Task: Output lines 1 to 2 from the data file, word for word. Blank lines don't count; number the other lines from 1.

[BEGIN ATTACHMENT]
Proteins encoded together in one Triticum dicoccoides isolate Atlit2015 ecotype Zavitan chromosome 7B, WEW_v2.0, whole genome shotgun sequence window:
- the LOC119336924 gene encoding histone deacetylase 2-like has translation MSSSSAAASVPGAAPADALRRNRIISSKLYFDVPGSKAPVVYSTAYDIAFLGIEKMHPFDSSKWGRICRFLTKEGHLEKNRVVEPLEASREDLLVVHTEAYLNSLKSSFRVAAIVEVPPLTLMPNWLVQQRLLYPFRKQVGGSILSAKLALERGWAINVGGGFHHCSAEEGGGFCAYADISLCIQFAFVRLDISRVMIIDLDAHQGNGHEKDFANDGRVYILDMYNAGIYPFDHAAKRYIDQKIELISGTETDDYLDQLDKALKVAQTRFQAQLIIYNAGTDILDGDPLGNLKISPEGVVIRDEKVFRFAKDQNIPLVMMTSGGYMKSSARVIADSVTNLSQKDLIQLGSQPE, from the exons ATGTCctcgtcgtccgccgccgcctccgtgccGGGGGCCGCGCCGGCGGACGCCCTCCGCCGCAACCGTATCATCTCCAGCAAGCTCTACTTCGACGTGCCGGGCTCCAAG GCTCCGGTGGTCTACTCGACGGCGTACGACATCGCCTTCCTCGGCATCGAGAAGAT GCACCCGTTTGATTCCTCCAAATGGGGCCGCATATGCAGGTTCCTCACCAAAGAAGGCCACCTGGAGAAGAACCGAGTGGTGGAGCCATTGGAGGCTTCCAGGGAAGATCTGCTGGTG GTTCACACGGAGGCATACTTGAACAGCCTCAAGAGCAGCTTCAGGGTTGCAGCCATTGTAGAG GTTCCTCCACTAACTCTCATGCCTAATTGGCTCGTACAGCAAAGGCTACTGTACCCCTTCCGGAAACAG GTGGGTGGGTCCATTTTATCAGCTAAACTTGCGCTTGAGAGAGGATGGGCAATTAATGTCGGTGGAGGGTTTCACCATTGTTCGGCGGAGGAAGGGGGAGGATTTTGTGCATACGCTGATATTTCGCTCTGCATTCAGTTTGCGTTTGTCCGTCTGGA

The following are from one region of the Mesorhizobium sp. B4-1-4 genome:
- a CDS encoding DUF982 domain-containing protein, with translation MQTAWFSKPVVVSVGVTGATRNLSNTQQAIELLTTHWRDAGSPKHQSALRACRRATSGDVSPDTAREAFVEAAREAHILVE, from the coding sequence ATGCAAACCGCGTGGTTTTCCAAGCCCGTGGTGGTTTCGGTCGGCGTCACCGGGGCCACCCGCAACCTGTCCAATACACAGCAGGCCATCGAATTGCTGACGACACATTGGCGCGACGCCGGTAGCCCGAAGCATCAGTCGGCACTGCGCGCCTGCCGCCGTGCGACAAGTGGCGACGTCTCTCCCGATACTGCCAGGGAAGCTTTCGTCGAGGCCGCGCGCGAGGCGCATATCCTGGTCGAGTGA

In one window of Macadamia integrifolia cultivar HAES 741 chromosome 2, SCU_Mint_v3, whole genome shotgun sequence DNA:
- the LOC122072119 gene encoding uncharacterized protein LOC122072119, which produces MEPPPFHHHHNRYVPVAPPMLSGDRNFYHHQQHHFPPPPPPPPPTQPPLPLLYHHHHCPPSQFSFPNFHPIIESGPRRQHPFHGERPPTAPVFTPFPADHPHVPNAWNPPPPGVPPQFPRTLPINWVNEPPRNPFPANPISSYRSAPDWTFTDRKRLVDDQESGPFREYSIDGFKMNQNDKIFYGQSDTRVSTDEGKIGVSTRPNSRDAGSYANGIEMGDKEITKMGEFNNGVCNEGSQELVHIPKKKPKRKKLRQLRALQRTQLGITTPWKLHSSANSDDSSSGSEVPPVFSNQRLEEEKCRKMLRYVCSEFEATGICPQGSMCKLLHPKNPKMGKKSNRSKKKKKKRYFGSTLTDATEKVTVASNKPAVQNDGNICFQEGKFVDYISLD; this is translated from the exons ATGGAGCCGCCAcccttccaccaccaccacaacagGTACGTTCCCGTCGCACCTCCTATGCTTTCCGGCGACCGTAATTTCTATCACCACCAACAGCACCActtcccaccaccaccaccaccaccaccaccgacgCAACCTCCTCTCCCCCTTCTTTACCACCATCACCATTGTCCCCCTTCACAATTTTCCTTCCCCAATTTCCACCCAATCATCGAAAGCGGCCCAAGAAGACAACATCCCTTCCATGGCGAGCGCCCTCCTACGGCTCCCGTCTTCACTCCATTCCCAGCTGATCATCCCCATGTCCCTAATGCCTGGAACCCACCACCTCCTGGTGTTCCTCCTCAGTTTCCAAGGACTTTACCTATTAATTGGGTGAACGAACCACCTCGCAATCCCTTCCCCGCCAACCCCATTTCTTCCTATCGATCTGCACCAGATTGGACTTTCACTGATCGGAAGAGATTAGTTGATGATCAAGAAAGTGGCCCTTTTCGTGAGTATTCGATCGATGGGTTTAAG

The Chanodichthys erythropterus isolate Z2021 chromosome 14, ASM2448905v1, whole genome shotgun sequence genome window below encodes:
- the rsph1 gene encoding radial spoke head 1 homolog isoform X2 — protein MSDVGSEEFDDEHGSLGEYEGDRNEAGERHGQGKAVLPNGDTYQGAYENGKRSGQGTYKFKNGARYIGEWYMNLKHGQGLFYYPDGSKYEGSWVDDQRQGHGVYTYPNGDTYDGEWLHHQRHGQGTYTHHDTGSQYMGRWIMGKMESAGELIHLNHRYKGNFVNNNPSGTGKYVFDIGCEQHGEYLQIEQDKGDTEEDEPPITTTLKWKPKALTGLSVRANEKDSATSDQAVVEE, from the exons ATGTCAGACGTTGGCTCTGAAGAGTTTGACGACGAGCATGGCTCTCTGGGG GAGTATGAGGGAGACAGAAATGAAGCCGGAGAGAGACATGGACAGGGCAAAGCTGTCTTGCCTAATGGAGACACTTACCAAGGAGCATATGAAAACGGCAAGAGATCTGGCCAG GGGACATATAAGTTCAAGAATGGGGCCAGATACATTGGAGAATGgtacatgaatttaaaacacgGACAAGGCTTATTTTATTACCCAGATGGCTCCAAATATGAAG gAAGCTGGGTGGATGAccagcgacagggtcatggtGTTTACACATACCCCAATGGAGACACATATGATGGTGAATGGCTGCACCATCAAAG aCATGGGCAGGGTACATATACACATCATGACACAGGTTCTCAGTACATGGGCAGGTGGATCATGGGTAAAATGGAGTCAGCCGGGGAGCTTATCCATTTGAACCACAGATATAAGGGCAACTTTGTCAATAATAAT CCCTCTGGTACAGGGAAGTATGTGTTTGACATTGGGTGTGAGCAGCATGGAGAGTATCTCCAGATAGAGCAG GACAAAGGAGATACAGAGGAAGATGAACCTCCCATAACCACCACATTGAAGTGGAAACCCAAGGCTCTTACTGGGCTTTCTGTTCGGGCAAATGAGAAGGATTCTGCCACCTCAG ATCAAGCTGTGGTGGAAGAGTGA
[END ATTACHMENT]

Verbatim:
Proteins encoded together in one Triticum dicoccoides isolate Atlit2015 ecotype Zavitan chromosome 7B, WEW_v2.0, whole genome shotgun sequence window:
- the LOC119336924 gene encoding histone deacetylase 2-like has translation MSSSSAAASVPGAAPADALRRNRIISSKLYFDVPGSKAPVVYSTAYDIAFLGIEKMHPFDSSKWGRICRFLTKEGHLEKNRVVEPLEASREDLLVVHTEAYLNSLKSSFRVAAIVEVPPLTLMPNWLVQQRLLYPFRKQVGGSILSAKLALERGWAINVGGGFHHCSAEEGGGFCAYADISLCIQFAFVRLDISRVMIIDLDAHQGNGHEKDFANDGRVYILDMYNAGIYPFDHAAKRYIDQKIELISGTETDDYLDQLDKALKVAQTRFQAQLIIYNAGTDILDGDPLGNLKISPEGVVIRDEKVFRFAKDQNIPLVMMTSGGYMKSSARVIADSVTNLSQKDLIQLGSQPE, from the exons ATGTCctcgtcgtccgccgccgcctccgtgccGGGGGCCGCGCCGGCGGACGCCCTCCGCCGCAACCGTATCATCTCCAGCAAGCTCTACTTCGACGTGCCGGGCTCCAAG GCTCCGGTGGTCTACTCGACGGCGTACGACATCGCCTTCCTCGGCATCGAGAAGAT GCACCCGTTTGATTCCTCCAAATGGGGCCGCATATGCAGGTTCCTCACCAAAGAAGGCCACCTGGAGAAGAACCGAGTGGTGGAGCCATTGGAGGCTTCCAGGGAAGATCTGCTGGTG GTTCACACGGAGGCATACTTGAACAGCCTCAAGAGCAGCTTCAGGGTTGCAGCCATTGTAGAG GTTCCTCCACTAACTCTCATGCCTAATTGGCTCGTACAGCAAAGGCTACTGTACCCCTTCCGGAAACAG GTGGGTGGGTCCATTTTATCAGCTAAACTTGCGCTTGAGAGAGGATGGGCAATTAATGTCGGTGGAGGGTTTCACCATTGTTCGGCGGAGGAAGGGGGAGGATTTTGTGCATACGCTGATATTTCGCTCTGCATTCAGTTTGCGTTTGTCCGTCTGGA